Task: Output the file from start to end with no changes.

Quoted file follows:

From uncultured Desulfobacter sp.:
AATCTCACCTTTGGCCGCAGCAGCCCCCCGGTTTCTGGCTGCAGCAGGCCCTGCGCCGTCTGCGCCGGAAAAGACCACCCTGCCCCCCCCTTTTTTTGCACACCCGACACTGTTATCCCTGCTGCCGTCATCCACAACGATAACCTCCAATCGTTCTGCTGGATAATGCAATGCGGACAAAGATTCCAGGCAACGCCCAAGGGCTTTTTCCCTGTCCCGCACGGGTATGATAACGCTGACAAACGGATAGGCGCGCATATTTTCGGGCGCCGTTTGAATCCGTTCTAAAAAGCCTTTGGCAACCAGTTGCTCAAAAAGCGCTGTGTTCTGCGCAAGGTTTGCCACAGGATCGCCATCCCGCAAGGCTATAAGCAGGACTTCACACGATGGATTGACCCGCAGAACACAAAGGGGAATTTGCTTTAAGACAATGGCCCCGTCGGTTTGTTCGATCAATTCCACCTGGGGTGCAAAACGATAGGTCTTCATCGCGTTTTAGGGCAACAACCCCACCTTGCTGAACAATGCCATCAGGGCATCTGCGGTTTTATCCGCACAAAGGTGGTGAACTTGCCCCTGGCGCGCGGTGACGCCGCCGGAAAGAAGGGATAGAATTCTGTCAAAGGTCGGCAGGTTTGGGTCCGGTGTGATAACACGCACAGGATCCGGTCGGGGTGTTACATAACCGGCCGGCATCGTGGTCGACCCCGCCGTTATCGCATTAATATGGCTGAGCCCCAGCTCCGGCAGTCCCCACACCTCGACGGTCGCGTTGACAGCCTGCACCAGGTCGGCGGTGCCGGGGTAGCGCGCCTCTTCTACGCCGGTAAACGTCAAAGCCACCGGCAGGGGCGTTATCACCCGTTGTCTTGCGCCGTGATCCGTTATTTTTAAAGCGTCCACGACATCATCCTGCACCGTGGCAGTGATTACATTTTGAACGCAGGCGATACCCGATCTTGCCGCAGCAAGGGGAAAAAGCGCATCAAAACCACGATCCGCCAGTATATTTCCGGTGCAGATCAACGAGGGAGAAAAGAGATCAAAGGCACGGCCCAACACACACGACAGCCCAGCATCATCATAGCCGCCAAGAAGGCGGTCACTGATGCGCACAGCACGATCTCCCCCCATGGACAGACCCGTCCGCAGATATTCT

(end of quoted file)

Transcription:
From uncultured Desulfobacter sp.:
AATCTCACCTTTGGCCGCAGCAGCCCCCCGGTTTCTGGCTGCAGCAGGCCCTGCGCCGTCTGCGCCGGAAAAGACCACCCTGCCCCCCCCTTTTTTTGCACACCCGACACTGTTATCCCTGCTGCCGTCATCCACAACGATAACCTCCAATCGTTCTGCTGGATAATGCAATGCGGACAAAGATTCCAGGCAACGCCCAAGGGCTTTTTCCCTGTCCCGCACGGGTATGATAACGCTGACAAACGGATAGGCGCGCATATTTTCGGGCGCCGTTTGAATCCGTTCTAAAAAGCCTTTGGCAACCAGTTGCTCAAAAAGCGCTGTGTTCTGCGCAAGGTTTGCCACAGGATCGCCATCCCGCAAGGCTATAAGCAGGACTTCACACGATGGATTGACCCGCAGAACACAAAGGGGAATTTGCTTTAAGACAATGGCCCCGTCGGTTTGTTCGATCAATTCCACCTGGGGTGCAAAACGATAGGTCTTCATCGCGTTTTAGGGCAACAACCCCACCTTGCTGAACAATGCCATCAGGGCATCTGCGGTTTTATCCGCACAAAGGTGGTGAACTTGCCCCTGGCGCGCGGTGACGCCGCCGGAAAGAAGGGATAGAATTCTGTCAAAGGTCGGCAGGTTTGGGTCCGGTGTGATAACACGCACAGGATCCGGTCGGGGTGTTACATAACCGGCCGGCATCGTGGTCGACCCCGCCGTTATCGCATTAATATGGCTGAGCCCCAGCTCCGGCAGTCCCCACACCTCGACGGTCGCGTTGACAGCCTGCACCAGGTCGGCGGTGCCGGGGTAGCGCGCCTCTTCTACGCCGGTAAACGTCAAAGCCACCGGCAGGGGCGTTATCACCCGTTGTCTTGCGCCGTGATCCGTTATTTTTAAAGCGTCCACGACATCATCCTGCACCGTGGCAGTGATTACATTTTGAACGCAGGCGATACCCGATCTTGCCGCAGCAAGGGGAAAAAGCGCATCAAAACCACGATCCGCCAGTATATTTCCGGTGCAGATCAACGAGGGAGAAAAGAGATCAAAGGCACGGCCCAACACACACGACAGCCCAGCATCATCATAGCCGCCAAGAAGGCGGTCACTGATGCGCACAGCACGATCTCCCCCCATGGACAGACCCGTCCGCAGATATTCT